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Downtown: My Manhattan Hardcover – December 1, 2004

4.5 out of 5 stars 67 customer reviews

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Editorial Reviews

From Publishers Weekly

Starred Review. New Yorkers love calamity," writes Hamill in this marvelous guide to the most expensive piece of real estate in the world. This is a look at the calamities—and the successes—that have struck downtown Manhattan since the time of the first explorers from the Old World. Hamill's Manhattan is filled with history, architecture and giant personalities. Readers will be thrust into the Civil War riots in Greenwich Village in 1863 and will rejoice in a Times Square filled with delirious New Yorkers on VJ Day in 1945. They will watch the city grow as the subway crawls northward and the big skyscrapers begin to pop up, from the Woolworth Building in 1913 to the World Trade Center in the 1970s. The city's rogues and heroes are portrayed in action—from Aaron Burr and John Jacob Astor to Stanford White, Walter Winchell and a visiting Oscar Wilde. This is a companion piece to Forever, Hamill's novel of New York, and The Drinking Life, which explored the city through the alcohol-fueled eyes of the young Hamill. It is written with insight, humor and, most of all, a deep love of the Big Apple. Perhaps Hamill's mother, Anne Devlin, best put it into perspective: "You've seen it before," she told young Peter the first time he was transfixed by the spires of Gotham. "It's Oz."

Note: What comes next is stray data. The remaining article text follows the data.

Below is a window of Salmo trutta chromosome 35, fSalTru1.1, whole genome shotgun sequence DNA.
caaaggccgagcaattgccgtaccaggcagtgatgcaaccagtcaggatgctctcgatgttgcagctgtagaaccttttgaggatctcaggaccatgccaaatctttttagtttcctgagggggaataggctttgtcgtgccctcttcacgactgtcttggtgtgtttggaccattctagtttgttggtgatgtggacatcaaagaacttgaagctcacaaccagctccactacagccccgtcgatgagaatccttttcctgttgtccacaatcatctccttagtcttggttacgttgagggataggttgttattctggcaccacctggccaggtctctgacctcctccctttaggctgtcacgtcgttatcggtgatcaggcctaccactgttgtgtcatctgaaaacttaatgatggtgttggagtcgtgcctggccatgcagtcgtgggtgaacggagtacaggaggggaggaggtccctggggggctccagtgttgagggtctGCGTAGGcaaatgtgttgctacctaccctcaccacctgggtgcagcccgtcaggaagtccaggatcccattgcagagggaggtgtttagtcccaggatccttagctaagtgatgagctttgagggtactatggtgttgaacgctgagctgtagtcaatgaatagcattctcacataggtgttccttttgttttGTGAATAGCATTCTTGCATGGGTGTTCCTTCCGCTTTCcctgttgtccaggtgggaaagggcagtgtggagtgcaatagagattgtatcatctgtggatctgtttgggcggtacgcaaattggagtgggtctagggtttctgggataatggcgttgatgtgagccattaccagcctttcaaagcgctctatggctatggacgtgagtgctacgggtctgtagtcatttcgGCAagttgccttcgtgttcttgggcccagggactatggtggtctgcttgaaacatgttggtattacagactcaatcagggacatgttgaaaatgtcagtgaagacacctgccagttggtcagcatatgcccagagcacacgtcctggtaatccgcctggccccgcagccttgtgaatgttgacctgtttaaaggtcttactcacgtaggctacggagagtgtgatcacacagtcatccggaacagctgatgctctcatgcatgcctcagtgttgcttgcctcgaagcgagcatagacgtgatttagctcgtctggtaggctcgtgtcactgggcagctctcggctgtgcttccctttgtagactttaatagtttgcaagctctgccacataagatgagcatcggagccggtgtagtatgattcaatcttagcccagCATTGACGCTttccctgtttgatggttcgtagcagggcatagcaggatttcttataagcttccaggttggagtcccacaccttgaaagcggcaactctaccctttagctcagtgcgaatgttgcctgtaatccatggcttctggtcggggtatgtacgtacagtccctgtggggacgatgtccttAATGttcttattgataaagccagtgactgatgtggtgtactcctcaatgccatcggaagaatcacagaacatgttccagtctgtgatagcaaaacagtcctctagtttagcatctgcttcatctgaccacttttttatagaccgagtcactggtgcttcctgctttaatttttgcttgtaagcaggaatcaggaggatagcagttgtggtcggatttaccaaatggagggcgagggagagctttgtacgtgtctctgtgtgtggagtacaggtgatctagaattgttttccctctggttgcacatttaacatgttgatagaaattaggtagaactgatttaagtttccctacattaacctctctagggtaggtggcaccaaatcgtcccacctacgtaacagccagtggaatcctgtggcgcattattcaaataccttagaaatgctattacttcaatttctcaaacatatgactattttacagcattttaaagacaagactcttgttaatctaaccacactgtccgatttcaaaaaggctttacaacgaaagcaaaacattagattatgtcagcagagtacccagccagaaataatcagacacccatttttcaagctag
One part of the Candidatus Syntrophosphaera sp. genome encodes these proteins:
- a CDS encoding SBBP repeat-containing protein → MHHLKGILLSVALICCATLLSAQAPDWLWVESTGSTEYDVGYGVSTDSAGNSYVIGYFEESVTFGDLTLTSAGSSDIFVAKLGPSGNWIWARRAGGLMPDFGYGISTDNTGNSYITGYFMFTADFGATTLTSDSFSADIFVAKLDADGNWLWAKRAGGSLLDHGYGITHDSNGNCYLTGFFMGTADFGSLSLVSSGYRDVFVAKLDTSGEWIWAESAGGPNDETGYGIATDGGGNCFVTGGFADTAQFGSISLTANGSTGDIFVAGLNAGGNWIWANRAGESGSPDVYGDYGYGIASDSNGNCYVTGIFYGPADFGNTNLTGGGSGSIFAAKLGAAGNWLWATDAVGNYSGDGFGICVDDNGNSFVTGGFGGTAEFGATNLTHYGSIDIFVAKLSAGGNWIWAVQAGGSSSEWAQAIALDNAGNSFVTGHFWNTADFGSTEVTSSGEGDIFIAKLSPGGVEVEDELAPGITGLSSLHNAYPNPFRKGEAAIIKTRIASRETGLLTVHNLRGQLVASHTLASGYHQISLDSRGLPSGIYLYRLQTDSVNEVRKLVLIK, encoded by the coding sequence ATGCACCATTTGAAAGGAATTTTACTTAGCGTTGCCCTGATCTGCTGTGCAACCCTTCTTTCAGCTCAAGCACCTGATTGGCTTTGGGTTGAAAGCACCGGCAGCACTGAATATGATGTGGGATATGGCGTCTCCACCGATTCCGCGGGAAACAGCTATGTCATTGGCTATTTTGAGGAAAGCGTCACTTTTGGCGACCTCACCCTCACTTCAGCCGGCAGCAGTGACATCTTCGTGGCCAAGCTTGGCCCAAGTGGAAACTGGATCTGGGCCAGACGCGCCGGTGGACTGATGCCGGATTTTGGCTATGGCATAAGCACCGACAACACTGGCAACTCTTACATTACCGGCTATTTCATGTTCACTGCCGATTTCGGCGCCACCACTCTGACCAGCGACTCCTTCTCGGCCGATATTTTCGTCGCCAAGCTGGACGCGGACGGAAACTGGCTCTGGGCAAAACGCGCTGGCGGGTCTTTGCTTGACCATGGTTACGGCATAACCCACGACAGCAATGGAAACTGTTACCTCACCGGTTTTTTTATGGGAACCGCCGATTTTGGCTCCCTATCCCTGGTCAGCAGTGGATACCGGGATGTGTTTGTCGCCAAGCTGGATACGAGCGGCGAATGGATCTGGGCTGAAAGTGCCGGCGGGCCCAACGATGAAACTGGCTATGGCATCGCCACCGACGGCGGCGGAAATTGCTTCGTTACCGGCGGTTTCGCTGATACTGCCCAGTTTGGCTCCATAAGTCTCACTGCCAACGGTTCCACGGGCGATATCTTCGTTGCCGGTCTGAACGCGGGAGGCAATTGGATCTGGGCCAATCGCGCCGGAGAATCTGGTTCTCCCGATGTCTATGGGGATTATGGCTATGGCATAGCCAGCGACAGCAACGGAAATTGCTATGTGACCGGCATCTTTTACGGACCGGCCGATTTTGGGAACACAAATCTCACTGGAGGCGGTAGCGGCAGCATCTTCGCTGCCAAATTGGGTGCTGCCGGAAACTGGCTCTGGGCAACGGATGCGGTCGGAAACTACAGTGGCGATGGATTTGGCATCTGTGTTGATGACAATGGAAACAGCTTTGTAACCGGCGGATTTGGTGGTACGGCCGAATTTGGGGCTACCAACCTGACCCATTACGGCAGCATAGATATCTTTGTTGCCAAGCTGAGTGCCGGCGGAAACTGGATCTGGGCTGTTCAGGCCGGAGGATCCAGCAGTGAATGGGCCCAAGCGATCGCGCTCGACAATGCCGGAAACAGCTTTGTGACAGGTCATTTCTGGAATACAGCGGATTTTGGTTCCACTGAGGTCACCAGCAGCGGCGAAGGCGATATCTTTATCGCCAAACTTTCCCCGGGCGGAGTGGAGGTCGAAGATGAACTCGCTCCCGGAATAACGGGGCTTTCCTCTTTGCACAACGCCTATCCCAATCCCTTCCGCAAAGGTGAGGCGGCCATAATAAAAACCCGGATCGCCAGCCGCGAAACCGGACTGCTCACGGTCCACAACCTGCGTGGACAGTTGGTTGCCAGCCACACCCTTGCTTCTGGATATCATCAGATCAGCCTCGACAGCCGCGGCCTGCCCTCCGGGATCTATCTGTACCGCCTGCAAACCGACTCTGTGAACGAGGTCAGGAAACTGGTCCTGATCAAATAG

Copyright © Reed Business Information, a division of Reed Elsevier Inc. All rights reserved.

From Booklist

Hamill is an excellent novelist (see in particular Snow in August, 1997), but in his latest book, he wears his hat as one of the last of the old-time newspapermen whose life and work simply define New York City. He calls this book an "essay . . . based on memory, reporting, and reading." What that amounts to is a delightfully personal, robustly informative portrait of New York, Manhattan in particular (and Lower Manhattan more specifically).Having been in the newspaper biz for four decades, he knows how to keep his eyes and ears open for the good story, the telling detail, and the quirky but exemplary character. As he escorts readers around the island of Manhattan, he takes heavy glances back into history--insisting that New Yorkers constantly experience "aching nostalgia"--as he not so much classifies but revels in the distinctions of NYC both as a "concrete place and as an idea." A marvelous read for anyone who has a hometown. Brad Hooper